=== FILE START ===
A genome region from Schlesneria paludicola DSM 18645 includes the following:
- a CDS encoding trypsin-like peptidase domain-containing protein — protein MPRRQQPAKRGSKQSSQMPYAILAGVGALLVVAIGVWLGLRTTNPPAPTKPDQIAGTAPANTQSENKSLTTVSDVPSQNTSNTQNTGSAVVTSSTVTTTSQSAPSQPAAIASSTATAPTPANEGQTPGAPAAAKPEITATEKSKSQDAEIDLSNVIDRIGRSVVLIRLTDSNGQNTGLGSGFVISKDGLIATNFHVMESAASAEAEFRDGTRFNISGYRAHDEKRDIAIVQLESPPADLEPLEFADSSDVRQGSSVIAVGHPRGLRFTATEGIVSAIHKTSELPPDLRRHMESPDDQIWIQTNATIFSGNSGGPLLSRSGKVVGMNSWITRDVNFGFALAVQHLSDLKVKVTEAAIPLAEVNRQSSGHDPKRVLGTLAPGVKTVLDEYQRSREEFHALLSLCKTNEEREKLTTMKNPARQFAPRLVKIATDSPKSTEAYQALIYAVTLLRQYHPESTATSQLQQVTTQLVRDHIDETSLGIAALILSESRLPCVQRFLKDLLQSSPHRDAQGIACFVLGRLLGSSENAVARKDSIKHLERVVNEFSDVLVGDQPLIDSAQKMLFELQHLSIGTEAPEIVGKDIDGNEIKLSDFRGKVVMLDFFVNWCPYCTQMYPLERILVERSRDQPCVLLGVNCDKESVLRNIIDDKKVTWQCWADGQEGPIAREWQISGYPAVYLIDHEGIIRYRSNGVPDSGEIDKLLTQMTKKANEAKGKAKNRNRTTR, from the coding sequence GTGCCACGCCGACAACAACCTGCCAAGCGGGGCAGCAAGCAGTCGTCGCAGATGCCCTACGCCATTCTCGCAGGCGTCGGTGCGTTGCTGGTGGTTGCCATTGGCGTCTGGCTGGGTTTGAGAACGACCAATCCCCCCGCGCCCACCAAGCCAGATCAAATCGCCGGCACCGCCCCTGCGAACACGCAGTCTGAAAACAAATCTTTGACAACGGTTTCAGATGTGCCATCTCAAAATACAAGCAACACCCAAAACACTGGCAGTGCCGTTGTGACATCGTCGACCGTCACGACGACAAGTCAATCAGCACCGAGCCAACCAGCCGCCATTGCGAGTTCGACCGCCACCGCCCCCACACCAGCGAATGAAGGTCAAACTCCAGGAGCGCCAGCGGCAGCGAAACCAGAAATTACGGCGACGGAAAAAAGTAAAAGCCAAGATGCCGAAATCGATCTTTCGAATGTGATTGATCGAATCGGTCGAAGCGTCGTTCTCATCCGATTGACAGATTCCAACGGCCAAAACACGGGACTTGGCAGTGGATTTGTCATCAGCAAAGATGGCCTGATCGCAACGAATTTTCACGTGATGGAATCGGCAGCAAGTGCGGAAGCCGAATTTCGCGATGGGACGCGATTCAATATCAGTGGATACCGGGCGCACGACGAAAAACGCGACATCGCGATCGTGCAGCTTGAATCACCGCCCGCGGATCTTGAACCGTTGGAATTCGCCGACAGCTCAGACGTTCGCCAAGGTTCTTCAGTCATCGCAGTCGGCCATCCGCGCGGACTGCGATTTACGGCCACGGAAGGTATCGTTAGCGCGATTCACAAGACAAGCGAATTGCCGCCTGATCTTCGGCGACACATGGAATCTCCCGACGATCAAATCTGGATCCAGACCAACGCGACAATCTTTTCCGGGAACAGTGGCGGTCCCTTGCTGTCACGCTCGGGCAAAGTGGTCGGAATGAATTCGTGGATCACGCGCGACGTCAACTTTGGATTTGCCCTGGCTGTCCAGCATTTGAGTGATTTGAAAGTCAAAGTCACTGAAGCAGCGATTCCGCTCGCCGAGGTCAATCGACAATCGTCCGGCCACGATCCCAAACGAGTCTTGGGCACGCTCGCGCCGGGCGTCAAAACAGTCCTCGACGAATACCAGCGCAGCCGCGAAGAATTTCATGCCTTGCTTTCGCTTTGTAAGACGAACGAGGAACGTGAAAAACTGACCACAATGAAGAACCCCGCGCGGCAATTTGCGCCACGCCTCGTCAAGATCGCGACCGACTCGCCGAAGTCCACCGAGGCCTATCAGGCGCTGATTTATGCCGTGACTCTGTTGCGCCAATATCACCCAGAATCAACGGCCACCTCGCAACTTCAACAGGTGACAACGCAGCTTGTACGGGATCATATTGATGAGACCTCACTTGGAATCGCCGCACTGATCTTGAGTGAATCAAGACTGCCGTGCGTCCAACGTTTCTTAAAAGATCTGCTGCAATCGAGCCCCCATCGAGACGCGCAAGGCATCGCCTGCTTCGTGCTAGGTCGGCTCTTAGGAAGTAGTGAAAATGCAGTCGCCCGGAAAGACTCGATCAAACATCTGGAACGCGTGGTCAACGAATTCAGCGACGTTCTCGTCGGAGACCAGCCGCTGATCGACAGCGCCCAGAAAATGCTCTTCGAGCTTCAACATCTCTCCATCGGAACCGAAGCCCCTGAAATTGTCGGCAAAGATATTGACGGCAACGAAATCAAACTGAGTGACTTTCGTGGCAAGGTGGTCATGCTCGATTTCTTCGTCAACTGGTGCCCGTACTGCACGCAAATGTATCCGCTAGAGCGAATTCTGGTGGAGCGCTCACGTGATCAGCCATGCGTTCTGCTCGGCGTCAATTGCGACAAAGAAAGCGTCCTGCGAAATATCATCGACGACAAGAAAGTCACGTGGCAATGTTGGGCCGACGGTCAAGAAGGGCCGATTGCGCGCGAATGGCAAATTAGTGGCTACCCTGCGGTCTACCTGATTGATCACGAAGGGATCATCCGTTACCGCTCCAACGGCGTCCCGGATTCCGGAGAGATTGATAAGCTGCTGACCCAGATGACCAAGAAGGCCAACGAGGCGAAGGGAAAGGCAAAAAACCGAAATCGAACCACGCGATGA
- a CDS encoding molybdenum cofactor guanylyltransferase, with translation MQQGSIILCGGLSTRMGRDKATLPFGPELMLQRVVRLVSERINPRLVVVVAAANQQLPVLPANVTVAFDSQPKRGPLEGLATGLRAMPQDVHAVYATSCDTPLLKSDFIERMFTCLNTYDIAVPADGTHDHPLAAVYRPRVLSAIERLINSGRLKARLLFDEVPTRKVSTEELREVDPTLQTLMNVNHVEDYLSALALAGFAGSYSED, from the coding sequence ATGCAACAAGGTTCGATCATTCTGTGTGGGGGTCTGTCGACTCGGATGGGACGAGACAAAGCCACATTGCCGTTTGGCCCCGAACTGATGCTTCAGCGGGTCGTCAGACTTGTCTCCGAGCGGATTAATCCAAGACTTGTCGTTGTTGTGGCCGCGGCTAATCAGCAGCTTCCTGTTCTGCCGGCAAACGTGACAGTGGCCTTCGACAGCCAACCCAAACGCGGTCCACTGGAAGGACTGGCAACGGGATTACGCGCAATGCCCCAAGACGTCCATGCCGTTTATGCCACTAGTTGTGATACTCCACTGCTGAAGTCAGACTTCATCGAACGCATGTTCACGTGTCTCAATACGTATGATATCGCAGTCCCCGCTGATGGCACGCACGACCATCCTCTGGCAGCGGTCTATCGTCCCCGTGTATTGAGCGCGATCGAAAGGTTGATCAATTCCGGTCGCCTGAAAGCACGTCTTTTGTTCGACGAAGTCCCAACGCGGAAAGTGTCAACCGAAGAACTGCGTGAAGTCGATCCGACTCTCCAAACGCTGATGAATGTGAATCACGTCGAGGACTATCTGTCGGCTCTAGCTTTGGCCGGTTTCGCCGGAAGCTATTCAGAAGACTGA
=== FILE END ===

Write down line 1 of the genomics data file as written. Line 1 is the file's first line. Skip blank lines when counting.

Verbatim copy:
A genome region from Schlesneria paludicola DSM 18645 includes the following: